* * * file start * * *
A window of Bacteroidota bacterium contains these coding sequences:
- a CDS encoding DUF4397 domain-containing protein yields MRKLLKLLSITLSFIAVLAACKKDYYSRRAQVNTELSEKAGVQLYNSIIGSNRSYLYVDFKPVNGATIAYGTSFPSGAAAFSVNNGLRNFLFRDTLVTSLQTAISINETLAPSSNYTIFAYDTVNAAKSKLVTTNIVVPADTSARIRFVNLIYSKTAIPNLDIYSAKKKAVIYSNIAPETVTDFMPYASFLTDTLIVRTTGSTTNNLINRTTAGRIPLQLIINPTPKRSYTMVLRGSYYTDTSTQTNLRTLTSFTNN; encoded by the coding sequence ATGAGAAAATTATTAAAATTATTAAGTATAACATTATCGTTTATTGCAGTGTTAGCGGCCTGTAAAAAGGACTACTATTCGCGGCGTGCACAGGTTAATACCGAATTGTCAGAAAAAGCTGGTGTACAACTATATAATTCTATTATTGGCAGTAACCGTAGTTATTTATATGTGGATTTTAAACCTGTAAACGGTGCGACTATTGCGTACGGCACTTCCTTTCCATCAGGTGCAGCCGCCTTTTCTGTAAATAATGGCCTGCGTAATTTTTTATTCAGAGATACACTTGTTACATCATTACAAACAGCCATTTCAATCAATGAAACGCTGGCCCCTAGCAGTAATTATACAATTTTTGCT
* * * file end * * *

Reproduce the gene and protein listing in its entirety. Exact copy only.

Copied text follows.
A window of Bacteroidota bacterium contains these coding sequences:
- a CDS encoding DUF4397 domain-containing protein yields MRKLLKLLSITLSFIAVLAACKKDYYSRRAQVNTELSEKAGVQLYNSIIGSNRSYLYVDFKPVNGATIAYGTSFPSGAAAFSVNNGLRNFLFRDTLVTSLQTAISINETLAPSSNYTIFAYDTVNAAKSKLVTTNIVVPADTSARIRFVNLIYSKTAIPNLDIYSAKKKAVIYSNIAPETVTDFMPYASFLTDTLIVRTTGSTTNNLINRTTAGRIPLQLIINPTPKRSYTMVLRGSYYTDTSTQTNLRTLTSFTNN; encoded by the coding sequence ATGAGAAAATTATTAAAATTATTAAGTATAACATTATCGTTTATTGCAGTGTTAGCGGCCTGTAAAAAGGACTACTATTCGCGGCGTGCACAGGTTAATACCGAATTGTCAGAAAAAGCTGGTGTACAACTATATAATTCTATTATTGGCAGTAACCGTAGTTATTTATATGTGGATTTTAAACCTGTAAACGGTGCGACTATTGCGTACGGCACTTCCTTTCCATCAGGTGCAGCCGCCTTTTCTGTAAATAATGGCCTGCGTAATTTTTTATTCAGAGATACACTTGTTACATCATTACAAACAGCCATTTCAATCAATGAAACGCTGGCCCCTAGCAGTAATTATACAATTTTTGCT